Effect of albumin and CYP2B6 polymorphisms on exposure of efavirenz: A population pharmacokinetic analysis in Chinese HIV-infected adults

Xian-min Meng a,#, Zi-ran Li b,#, Xin-yin Zheng b, Yi-xi Liu b, Wan-jie Niu b, Xiao-yan Qiu b,*,
Hong-zhou Lu a,*
a Shanghai Public Health Clinical Center, Fudan University, Shanghai 201508, China
b Huashan Hospital, Fudan University, Shanghai 200040, China



Background: Efavirenz is a vital component used to treat HIV-1 infection. Nevertheless, it shows large between- subject variability, which affects both its therapeutic response and adverse effects.

Objective: To investigate the impact of gene polymorphisms and non-genetic factors on the variability of efavirenz pharmacokinetics and to propose the optimal dose regimens.

Methods: A total of 769 plasma samples from 376 HIV-infected Han Chinese outpatients were collected to develop a population pharmacokinetic model using NONMEM software. The impact of patient demographics, laboratory tests, concomitant medication, and genetic polymorphisms of CYP2B6 and ABCB1 on efavirenz pharmacokinetics were explored. According to the final model, the model-informed dose optimization was conducted.

Results: The pharmacokinetics of efavirenz was characterized by a one-compartment model with first-order ab- sorption and elimination. The typical values of the estimated apparent oral clearance, volume of distribution, and absorption rate constant in the final model were 9.44 L/h, 200 L, and 0.727 h — 1, respectively. Efavirenz clearance was significantly influenced by CYP2B6 variants, including rs2099361, rs3745274, and rs2279343, along with albumin and weight. The volume of distribution was affected by albumin and weight. Based on the CYP2B6 polymorphisms of patients, the recommended daily doses of efavirenz were 100 mg for CYP2B6 slow metabolizers, 400 or 600 mg for intermediate metabolizers, and 800 or 1000 mg for extensive metabolizers. Conclusions: Polymorphisms of CYP2B6, along with albumin and weight, resulted as the predictors of efavirenz pharmacokinetic variability, which could be used in prescribing optimal efavirenz doses.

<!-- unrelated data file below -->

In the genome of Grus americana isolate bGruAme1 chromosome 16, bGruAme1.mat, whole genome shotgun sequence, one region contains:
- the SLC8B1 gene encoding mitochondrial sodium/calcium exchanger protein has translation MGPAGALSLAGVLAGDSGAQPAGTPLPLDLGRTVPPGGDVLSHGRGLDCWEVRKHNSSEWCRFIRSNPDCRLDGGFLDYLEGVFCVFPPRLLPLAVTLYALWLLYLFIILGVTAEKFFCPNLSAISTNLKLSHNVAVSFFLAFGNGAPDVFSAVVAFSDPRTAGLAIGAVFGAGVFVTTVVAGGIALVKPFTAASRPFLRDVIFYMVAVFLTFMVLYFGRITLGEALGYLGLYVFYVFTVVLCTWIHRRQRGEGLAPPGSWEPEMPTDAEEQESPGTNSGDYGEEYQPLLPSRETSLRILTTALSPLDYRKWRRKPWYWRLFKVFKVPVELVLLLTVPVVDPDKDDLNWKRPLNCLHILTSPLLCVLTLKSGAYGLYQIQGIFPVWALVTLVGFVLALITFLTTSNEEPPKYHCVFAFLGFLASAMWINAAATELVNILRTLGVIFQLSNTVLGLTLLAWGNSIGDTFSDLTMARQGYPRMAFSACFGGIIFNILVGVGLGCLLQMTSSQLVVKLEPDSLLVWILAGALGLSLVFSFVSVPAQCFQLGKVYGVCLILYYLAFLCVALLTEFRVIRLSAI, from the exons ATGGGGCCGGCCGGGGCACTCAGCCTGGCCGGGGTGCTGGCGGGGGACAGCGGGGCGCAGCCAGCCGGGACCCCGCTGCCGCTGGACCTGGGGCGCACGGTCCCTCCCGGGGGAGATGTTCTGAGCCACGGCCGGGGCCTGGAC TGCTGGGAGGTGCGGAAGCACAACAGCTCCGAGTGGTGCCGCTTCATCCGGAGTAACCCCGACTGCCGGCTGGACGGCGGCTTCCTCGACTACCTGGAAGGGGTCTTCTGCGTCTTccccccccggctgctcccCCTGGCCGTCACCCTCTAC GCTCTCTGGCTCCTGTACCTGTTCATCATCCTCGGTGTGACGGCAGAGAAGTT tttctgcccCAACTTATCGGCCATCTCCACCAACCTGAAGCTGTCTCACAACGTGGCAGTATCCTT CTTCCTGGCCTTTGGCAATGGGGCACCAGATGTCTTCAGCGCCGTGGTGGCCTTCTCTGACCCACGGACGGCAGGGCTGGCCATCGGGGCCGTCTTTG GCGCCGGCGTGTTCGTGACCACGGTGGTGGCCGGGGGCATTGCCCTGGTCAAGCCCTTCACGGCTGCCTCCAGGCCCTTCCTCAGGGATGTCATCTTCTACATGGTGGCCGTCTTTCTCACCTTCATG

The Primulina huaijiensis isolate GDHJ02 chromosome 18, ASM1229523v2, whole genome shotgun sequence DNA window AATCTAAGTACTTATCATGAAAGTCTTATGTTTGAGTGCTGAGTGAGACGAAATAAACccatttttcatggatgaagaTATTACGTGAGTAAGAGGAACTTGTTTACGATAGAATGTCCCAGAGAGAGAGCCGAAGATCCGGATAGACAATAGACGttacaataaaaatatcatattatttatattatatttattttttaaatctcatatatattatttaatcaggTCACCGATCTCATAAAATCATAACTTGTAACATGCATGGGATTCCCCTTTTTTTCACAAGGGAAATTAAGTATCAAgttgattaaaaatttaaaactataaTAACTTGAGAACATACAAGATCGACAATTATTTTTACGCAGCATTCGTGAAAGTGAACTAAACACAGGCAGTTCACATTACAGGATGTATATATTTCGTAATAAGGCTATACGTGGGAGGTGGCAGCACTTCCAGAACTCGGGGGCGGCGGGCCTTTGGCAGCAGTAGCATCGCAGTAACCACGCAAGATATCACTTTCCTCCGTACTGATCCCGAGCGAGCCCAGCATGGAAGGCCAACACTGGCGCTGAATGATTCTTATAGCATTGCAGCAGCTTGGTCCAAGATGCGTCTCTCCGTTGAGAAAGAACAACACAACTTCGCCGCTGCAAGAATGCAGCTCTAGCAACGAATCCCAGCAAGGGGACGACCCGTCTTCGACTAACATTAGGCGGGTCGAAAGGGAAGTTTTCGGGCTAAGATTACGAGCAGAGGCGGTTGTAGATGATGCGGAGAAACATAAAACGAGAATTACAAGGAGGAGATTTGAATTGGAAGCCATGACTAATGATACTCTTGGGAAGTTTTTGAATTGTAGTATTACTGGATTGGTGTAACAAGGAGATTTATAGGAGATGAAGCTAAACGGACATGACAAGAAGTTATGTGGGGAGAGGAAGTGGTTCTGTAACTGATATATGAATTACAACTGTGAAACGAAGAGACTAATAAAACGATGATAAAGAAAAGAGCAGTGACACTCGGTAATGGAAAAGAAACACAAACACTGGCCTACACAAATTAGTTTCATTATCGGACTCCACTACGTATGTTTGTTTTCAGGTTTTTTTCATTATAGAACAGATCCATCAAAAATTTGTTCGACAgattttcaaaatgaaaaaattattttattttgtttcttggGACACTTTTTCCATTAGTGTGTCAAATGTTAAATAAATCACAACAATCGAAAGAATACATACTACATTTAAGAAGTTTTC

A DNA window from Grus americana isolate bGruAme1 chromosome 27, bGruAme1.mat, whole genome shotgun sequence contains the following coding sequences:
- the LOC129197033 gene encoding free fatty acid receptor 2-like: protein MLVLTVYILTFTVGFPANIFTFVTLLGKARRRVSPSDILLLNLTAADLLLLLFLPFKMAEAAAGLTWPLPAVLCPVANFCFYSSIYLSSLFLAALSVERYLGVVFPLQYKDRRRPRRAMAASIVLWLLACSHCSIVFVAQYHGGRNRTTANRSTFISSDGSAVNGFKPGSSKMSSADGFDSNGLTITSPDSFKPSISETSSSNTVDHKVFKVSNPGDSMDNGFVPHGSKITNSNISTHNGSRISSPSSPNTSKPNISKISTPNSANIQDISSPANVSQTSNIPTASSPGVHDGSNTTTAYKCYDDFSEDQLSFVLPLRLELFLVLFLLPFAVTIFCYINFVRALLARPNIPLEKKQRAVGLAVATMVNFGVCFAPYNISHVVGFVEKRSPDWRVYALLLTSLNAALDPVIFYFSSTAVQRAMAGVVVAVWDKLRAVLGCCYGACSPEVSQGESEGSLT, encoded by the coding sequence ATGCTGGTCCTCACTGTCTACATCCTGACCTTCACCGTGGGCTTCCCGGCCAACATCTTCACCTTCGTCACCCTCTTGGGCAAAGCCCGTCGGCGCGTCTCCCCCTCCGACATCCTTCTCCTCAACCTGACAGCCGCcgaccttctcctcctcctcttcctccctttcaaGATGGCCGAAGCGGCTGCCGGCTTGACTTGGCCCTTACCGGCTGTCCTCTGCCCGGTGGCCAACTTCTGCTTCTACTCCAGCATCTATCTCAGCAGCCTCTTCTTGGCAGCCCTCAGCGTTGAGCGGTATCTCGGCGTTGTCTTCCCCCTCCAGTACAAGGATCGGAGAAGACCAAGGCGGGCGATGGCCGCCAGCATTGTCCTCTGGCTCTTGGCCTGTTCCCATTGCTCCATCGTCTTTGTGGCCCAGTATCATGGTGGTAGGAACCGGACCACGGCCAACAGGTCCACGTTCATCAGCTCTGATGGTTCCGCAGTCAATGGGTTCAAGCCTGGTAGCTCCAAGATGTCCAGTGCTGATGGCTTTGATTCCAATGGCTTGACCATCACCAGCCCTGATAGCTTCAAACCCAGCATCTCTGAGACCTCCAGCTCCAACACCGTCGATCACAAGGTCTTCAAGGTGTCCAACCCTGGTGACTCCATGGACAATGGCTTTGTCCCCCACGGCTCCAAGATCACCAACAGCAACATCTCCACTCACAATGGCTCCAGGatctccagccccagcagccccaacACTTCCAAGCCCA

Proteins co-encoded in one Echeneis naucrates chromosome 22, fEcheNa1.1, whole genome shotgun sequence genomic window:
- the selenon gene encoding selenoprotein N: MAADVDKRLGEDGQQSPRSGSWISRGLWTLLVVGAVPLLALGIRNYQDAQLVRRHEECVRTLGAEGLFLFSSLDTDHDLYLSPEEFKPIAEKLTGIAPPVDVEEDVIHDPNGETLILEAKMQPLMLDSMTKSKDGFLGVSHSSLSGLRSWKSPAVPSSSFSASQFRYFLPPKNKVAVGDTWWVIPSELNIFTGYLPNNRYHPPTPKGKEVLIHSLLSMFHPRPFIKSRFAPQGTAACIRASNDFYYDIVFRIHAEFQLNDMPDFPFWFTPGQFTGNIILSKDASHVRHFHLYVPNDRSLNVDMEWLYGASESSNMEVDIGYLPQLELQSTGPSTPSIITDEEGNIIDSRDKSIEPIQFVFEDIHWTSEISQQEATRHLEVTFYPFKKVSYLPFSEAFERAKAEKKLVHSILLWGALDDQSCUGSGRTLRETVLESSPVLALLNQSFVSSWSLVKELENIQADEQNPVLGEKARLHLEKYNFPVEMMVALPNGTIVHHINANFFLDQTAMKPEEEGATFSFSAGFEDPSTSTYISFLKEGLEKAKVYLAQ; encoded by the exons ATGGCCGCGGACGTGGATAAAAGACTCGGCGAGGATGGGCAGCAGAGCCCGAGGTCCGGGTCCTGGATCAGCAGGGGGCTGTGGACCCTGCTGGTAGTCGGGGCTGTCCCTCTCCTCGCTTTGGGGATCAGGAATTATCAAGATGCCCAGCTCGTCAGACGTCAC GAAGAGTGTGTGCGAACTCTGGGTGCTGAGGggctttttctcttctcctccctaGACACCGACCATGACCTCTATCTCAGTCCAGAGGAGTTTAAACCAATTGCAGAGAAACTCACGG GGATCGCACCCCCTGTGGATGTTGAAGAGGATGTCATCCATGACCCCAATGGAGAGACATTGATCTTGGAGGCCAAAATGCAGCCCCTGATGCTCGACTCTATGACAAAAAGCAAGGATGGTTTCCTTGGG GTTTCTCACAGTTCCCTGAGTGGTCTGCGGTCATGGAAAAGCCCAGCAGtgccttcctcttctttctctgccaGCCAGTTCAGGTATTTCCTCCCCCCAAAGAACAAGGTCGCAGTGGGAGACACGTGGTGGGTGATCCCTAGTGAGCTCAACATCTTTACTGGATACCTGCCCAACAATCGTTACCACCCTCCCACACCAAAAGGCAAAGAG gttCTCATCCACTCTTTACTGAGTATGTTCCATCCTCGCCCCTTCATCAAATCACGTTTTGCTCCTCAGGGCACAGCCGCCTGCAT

1. Introduction

Efavirenz (EFV), a nonnucleoside reverse transcriptase inhibitor, exerts its action by binding directly to reverse transcriptase and inhib- iting viral RNA- and DNA-dependent DNA polymerase activities (Arts and Hazuda, 2012; Vo and Gupta, 2016; Rakhmanina and van den Anker, 2010). EFV has been approved for the treatment of type I human immunodeficiency virus (HIV-1) infections since 1998. In many low-income nations, EFV is still one of the most commonly prescribed antiretroviral drugs due to its proven efficacy and low cost (Sheran, 2005, 5).
EFV is characterized by large within- and between-subject variability (BSV) in plasma concentrations (Csajka et al., 2003; Luo et al., 2016; Habtewold et al., 2017). To ensure a balance between adverse drug reactions and possible treatment failure, therapeutic drug monitoring (TDM) has been suggested as a crucial part of patient management during EFV treatment (Guti´errez et al., 2005). Several studies reported that steady-state plasma concentrations of EFV below 1 μg/mL were associated with an increased risk for virological failure and drug resis- tance, while concentrations above 4 μg/mL have been associated with an increased risk for the development of central nervous system adverse effects (Langmann et al., 2002; Marzolini et al., 2001).